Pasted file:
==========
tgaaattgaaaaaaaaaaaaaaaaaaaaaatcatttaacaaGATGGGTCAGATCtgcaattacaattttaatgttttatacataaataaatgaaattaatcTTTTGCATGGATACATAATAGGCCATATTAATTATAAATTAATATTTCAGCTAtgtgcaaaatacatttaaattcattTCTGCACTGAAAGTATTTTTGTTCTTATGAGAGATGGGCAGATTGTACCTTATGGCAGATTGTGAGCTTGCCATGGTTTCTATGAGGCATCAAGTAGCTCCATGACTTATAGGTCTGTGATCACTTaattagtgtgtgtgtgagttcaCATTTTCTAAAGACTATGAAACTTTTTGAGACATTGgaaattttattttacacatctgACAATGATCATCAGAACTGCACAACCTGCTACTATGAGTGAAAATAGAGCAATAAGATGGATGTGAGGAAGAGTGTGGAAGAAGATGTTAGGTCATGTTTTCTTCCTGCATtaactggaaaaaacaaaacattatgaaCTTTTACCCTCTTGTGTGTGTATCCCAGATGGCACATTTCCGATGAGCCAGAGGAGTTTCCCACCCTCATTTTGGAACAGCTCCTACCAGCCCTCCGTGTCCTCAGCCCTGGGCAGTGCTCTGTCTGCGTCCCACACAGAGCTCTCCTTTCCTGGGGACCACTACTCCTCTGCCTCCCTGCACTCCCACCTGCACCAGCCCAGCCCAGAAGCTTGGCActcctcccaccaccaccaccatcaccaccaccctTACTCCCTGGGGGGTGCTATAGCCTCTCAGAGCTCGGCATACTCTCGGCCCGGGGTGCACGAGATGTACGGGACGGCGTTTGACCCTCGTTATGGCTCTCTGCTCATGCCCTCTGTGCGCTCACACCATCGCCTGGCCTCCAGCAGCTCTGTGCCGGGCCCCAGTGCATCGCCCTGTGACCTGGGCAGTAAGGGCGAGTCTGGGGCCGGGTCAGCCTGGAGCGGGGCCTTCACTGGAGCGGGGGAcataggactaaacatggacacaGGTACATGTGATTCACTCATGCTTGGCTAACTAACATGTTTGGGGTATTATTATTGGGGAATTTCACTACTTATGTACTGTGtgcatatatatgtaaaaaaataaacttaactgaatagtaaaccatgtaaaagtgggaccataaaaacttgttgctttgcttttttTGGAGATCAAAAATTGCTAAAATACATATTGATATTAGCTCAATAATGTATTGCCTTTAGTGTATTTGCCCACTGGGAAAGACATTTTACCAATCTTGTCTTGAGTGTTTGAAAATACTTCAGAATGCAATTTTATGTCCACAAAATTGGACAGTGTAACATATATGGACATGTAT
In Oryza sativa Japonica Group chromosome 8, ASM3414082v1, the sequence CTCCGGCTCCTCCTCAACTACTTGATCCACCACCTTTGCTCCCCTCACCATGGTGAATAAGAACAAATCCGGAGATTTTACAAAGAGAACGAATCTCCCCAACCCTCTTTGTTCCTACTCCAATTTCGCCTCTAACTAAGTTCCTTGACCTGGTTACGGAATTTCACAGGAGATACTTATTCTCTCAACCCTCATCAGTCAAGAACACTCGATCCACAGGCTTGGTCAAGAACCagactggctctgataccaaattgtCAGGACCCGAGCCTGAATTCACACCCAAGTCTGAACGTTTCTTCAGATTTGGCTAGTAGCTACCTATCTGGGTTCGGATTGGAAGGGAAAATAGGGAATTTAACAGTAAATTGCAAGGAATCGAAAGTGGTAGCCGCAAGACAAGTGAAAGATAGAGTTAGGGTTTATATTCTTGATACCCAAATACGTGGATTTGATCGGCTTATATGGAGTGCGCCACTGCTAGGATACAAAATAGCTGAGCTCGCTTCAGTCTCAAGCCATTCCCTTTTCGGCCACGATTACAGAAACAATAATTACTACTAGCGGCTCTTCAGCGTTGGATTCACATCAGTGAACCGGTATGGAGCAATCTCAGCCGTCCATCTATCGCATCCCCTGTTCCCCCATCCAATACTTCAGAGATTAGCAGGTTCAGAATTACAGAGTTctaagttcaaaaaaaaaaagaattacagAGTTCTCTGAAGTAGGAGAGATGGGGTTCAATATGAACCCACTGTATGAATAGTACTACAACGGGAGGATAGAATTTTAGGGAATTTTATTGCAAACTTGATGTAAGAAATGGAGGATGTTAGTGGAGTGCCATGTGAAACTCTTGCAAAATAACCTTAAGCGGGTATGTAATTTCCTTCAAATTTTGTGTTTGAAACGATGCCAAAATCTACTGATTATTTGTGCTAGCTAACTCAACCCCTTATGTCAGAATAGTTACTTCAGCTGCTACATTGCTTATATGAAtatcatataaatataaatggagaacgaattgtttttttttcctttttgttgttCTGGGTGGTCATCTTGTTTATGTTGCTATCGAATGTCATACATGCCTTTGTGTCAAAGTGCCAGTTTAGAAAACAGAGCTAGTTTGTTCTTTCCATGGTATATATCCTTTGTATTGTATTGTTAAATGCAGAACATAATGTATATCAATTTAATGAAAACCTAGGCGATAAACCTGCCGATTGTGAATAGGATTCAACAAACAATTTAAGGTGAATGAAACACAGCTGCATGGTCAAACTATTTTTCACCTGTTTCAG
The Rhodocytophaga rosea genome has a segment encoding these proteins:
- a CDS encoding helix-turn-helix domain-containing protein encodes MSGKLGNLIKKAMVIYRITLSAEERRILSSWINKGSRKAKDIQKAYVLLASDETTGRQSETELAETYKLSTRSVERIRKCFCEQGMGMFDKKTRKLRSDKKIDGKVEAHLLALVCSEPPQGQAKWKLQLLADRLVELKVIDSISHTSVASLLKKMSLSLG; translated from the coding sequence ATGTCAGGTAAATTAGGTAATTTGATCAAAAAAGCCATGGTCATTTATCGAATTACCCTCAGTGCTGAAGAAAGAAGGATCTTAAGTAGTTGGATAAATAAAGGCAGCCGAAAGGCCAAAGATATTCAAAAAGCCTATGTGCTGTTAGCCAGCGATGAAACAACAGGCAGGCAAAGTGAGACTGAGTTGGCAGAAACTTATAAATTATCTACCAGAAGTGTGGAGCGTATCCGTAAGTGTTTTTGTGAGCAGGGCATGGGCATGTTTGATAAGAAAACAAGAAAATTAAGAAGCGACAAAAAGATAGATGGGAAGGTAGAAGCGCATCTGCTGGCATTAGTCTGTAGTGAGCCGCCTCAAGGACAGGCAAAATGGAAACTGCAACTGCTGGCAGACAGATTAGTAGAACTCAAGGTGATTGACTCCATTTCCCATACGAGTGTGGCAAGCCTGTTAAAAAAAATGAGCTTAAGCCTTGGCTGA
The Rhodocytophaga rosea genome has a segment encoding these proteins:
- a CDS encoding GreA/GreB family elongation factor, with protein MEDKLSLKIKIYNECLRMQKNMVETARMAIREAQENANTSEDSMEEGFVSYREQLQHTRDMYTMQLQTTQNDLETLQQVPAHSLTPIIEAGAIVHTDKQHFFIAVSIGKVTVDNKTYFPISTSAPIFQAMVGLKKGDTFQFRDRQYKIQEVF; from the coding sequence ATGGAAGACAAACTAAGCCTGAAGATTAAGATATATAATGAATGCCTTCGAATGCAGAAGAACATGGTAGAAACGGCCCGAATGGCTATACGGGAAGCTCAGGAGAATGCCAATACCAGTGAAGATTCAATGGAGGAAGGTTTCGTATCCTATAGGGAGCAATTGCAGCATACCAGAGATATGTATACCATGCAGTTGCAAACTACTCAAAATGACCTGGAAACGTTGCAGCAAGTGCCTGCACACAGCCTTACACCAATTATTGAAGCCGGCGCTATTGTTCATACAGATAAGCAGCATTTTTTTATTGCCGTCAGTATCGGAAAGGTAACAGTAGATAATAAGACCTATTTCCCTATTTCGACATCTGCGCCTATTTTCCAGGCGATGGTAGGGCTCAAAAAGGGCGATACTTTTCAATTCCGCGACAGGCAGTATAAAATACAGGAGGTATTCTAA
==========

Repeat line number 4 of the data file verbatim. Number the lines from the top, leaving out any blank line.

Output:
- a CDS encoding helix-turn-helix domain-containing protein encodes MSGKLGNLIKKAMVIYRITLSAEERRILSSWINKGSRKAKDIQKAYVLLASDETTGRQSETELAETYKLSTRSVERIRKCFCEQGMGMFDKKTRKLRSDKKIDGKVEAHLLALVCSEPPQGQAKWKLQLLADRLVELKVIDSISHTSVASLLKKMSLSLG; translated from the coding sequence ATGTCAGGTAAATTAGGTAATTTGATCAAAAAAGCCATGGTCATTTATCGAATTACCCTCAGTGCTGAAGAAAGAAGGATCTTAAGTAGTTGGATAAATAAAGGCAGCCGAAAGGCCAAAGATATTCAAAAAGCCTATGTGCTGTTAGCCAGCGATGAAACAACAGGCAGGCAAAGTGAGACTGAGTTGGCAGAAACTTATAAATTATCTACCAGAAGTGTGGAGCGTATCCGTAAGTGTTTTTGTGAGCAGGGCATGGGCATGTTTGATAAGAAAACAAGAAAATTAAGAAGCGACAAAAAGATAGATGGGAAGGTAGAAGCGCATCTGCTGGCATTAGTCTGTAGTGAGCCGCCTCAAGGACAGGCAAAATGGAAACTGCAACTGCTGGCAGACAGATTAGTAGAACTCAAGGTGATTGACTCCATTTCCCATACGAGTGTGGCAAGCCTGTTAAAAAAAATGAGCTTAAGCCTTGGCTGA